Friday, February 26, 2016

H is for Heroes and Heroines

Margaret talks about Hero and Heroine character studies

For each book and for each of my main protagonists I do a character study before I start writing. I find this invaluable and below are some of the questions I ask myself:
What does he or she look like?  (hair colour and style, eye colour, height, build, etc.)
Star signs? - which can show useful traits.

Where do they live? Town or country?

Do they live in a house or an apartment?

Do they live on their own? If not who with?
Do they have a pet?

What sort of education have they had? Did they go to university?

What do they do for a living?

Do they enjoy their work?

How do they feel about the opposite sex and why?

Have they had former lovers?

Are they single, married, divorced?

Are there children?

Do they have brothers or sisters?

How do they feel about true love? Have they experienced it?







  1. I am a huge fan of star signs, but I have to envision the character somewhat to set up a horoscope. Looks, goal, internal flaw or wound, primary personality trait, age and era: these help identify the birth time, date and place to run a test chart. I have been amazed by the "accuracy" of the charts, which leads to a fleshing out of the character. My thing, for sure.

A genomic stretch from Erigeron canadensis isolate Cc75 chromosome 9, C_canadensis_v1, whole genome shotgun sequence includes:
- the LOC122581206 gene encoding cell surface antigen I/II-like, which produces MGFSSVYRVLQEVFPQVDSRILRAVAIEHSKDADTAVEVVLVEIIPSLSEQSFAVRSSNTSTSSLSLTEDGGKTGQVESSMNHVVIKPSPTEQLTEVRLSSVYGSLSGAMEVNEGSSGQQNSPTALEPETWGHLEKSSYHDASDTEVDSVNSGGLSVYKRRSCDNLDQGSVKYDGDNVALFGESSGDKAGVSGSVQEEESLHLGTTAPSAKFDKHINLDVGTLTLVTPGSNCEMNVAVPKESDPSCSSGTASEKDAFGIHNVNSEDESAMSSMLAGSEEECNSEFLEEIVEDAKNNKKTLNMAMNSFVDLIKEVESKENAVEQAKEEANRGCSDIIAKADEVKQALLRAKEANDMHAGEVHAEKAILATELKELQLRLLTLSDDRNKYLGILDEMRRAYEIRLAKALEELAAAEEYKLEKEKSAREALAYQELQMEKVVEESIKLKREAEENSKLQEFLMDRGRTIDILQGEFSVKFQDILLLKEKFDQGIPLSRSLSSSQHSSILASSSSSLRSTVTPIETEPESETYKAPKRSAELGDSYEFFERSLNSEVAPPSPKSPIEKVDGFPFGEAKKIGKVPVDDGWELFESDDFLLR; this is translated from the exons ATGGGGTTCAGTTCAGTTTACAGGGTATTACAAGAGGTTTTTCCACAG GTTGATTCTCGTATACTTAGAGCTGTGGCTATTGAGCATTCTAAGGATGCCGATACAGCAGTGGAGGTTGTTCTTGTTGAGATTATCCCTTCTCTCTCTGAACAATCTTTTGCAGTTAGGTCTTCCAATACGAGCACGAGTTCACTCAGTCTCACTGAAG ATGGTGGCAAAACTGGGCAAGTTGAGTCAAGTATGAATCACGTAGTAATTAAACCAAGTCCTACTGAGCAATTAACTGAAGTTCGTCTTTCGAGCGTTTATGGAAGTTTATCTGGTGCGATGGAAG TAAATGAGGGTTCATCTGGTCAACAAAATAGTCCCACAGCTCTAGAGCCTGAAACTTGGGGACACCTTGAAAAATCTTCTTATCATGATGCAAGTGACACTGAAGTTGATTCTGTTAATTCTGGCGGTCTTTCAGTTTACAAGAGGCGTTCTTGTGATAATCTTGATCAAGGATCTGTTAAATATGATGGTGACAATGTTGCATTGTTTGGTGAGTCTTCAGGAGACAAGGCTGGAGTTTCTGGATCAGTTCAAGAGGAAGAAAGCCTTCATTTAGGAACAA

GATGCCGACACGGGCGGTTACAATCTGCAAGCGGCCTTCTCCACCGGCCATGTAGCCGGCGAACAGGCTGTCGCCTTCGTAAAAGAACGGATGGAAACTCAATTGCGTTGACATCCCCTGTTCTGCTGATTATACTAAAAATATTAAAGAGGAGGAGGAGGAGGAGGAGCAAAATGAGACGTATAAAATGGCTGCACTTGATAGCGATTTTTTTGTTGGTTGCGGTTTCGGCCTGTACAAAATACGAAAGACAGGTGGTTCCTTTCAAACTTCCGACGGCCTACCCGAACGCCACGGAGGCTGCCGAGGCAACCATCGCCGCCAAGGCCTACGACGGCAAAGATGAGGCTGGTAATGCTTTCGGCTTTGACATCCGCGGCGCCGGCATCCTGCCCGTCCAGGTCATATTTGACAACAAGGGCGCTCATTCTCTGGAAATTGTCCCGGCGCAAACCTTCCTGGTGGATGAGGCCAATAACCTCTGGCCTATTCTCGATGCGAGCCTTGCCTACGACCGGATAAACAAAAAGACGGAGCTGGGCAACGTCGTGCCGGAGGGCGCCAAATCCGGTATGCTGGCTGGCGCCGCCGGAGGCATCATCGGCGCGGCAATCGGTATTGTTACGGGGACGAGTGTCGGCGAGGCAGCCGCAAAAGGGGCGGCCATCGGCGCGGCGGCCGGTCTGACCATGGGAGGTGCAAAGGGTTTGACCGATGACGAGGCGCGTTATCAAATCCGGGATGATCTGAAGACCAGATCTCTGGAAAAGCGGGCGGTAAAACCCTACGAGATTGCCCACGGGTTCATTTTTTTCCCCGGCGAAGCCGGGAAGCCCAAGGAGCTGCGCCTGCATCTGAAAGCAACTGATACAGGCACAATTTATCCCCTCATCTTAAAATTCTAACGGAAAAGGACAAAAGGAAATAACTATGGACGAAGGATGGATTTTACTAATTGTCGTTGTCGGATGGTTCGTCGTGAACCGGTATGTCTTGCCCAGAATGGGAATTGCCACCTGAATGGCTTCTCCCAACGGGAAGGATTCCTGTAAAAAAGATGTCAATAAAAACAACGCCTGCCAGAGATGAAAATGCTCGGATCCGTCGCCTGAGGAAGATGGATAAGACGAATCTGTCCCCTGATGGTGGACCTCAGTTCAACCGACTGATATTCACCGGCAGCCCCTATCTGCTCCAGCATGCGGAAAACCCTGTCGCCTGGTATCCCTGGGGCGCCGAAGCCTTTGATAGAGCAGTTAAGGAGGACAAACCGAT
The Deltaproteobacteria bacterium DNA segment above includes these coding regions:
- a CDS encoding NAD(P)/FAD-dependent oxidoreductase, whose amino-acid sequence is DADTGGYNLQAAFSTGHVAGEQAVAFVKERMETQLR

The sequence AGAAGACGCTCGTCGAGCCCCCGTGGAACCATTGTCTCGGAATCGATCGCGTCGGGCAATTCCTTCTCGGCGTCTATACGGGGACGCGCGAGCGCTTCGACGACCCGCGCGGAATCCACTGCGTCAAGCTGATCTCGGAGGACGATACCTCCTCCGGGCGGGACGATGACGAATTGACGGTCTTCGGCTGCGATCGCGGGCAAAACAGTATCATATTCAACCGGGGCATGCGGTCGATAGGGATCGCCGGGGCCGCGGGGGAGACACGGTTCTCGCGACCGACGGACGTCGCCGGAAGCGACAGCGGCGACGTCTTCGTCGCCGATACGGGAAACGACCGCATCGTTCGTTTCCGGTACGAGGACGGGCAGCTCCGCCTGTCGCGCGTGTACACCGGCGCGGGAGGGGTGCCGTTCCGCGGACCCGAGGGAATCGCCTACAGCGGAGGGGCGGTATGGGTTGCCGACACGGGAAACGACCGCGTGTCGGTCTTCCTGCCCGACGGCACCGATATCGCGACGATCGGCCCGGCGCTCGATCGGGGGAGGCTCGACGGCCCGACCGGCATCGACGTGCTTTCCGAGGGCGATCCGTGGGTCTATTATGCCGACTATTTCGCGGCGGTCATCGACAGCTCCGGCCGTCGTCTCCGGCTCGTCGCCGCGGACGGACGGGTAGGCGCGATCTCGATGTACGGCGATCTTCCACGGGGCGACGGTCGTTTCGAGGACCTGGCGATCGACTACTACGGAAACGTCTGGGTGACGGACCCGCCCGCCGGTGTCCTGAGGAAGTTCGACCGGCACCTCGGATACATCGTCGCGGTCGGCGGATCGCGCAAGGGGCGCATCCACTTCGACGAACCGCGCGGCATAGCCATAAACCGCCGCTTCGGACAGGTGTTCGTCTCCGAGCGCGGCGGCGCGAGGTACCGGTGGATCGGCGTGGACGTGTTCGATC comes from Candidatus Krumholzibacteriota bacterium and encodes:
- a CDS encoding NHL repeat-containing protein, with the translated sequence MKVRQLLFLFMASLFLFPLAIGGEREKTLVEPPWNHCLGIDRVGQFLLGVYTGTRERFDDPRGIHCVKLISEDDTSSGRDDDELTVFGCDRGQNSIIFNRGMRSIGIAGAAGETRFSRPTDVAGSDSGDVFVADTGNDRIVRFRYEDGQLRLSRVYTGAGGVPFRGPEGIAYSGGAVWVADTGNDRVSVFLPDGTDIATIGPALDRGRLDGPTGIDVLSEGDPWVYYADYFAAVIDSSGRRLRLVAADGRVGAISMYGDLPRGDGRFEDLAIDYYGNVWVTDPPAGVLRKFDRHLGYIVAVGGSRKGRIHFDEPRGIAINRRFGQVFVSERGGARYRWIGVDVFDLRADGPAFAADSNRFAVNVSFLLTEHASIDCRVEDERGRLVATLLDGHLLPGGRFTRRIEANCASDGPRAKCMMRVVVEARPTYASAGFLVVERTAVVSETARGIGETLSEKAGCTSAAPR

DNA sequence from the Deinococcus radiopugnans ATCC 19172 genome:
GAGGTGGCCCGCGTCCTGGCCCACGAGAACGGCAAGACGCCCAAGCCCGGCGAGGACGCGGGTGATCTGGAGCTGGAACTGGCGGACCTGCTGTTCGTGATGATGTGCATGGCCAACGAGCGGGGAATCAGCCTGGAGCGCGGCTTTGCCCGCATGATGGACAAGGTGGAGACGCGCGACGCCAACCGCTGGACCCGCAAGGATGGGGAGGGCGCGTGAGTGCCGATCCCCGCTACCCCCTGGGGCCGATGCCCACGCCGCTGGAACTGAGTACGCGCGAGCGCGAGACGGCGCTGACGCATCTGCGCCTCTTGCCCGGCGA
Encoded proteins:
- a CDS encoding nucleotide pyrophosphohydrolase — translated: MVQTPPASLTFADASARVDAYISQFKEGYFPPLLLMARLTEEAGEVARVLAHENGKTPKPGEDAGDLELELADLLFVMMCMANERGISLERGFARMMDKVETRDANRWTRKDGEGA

Your list of questions is super!!

    1. I have used star signs quite a lot too, Ana. It really does help in fleshing out the characters.

  2. I confess I don't do any character study before I start writing! For me, writing the first draft involves getting to know my characters, just as I get to know people in real life - and I love how they gradually reveal themselves to me! At the end of draft I may be able to answer some of these questions, but not necessarily all of them!

    1. It's a good job we're all different, isn't it, Paula. But I have to confess my characters do sometimes take me by surprise.

  3. My stories usually start out with one character. I usually know some things about them, but not everything. Like Paula, I find I get to know them as the story goes on, but I also do sometimes get stuck. This is a great list of questions that might help me get unstuck!

    1. There are many different ways of working on new stories, and I find it interesting to hear how other writers go about it.